“He had warned her about the book. Now it was too late.” That’s it, the only explanation given for the spreading vine growing out of the book left open by the sleeping girl. Will the touch of the vine awaken her? Is it really too late? Who is Mr. Linden? And what kind of book is that? These are only a few of the questions inspired by the image. It’s no wonder that The Mysteries of Harris Burdick has been a favorite of teachers for over a generation. Students, who often find writing a chore, can be inspired by its illustrations to write stories of their own. In 2011, a new version of the book was published – The Chronicles of Harris Burdick in which famous authors like Stephen King, Gregory Maguire, Jules Feiffer and Louis Sachar took on the challenge of writing stories in response to Van Allsburg’s images.

Chris Van Allsburg is blessed with great artistic talent and a gift for creating stories that stay with us long after the book has been closed. By refusing to neatly tie up loose ends and by refusing to tell the reader what to think, he is “seeding our imagination by leaving a little something untold.” And in this era of full disclosure, what a gift that can be.

To learn more about Chris Van Allsburg, visit his website. See videos, play games, make bookmarks!

Read Jennie MacDonald’s two part interview with Chris Van Allsburg for the Developmental Studies Center.


This is one of an occasional series of posts celebrating the birthdays and accomplishments of environmentalists, ecologists, travelers, adventurers, thinkers, artists, writers and scientists who have inspired us to a greater appreciation of and participation in life on planet Earth. Who has inspired you? Please let us know, so we can add them to our celebration list.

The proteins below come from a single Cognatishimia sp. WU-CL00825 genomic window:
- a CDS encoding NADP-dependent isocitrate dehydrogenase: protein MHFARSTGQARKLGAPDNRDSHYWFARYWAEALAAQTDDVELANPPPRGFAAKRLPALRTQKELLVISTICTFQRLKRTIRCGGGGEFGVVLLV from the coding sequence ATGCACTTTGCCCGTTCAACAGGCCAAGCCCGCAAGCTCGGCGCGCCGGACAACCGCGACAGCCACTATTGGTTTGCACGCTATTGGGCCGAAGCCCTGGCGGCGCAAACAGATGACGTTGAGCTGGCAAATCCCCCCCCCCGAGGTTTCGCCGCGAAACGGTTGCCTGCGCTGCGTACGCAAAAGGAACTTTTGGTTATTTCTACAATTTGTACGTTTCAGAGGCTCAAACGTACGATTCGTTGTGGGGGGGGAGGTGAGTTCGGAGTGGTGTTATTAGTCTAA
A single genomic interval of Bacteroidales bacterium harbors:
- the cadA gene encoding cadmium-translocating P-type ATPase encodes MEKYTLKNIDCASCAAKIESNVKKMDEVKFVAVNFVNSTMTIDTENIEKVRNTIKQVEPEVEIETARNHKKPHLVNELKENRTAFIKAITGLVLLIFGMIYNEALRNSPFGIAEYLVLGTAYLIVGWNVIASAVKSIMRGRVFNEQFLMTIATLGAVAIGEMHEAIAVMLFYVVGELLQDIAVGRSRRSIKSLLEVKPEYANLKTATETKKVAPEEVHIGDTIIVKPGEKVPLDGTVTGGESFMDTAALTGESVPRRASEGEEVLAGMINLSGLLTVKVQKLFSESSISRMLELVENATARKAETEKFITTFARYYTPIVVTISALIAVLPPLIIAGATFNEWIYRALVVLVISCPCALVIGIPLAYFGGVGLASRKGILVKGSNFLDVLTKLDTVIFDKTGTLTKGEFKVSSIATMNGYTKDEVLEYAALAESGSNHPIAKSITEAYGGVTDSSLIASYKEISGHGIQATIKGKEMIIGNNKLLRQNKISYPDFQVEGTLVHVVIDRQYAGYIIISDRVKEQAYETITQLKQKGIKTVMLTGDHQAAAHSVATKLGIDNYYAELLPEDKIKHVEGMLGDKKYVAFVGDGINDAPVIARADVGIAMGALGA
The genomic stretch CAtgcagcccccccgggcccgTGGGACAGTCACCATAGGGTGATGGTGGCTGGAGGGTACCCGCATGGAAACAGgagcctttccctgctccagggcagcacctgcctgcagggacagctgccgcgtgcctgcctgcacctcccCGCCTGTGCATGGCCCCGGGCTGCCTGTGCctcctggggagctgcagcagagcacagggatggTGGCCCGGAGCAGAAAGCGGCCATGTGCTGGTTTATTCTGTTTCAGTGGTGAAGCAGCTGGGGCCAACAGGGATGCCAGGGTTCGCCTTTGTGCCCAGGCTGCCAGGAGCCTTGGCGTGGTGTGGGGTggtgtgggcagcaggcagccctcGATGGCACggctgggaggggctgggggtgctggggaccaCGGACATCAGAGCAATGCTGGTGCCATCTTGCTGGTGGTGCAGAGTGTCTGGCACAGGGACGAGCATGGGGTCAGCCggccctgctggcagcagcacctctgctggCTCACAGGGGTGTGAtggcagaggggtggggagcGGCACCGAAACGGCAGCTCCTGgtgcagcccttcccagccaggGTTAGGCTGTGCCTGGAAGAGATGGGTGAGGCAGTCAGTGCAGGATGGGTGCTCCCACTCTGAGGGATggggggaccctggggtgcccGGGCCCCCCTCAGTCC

Backpacker’s Pantry Cooking Demo Saturday June 23rd at our North Lamar Store in Austin

Backpacker's Pantry Cooking Demo June 23rd, 2012 from 1pm - 3pm at our North Lamar Store, Austin TX

Celebrating John Constable

Cloud Study 1821

Cloud Study 1821

Happy Birthday John Constable, English Landscape Painter!

“Painting is a science and should be pursued as an inquiry into the laws of nature. Why, then, may not a landscape be considered as a branch of natural philosophy, of which pictures are but experiments?”

The sky seems bigger in Texas, and Texans keep a close eye on it. So it’s no wonder that John Constable’s cloudscapes – his studies of clouds in an English sky – speak so directly to us.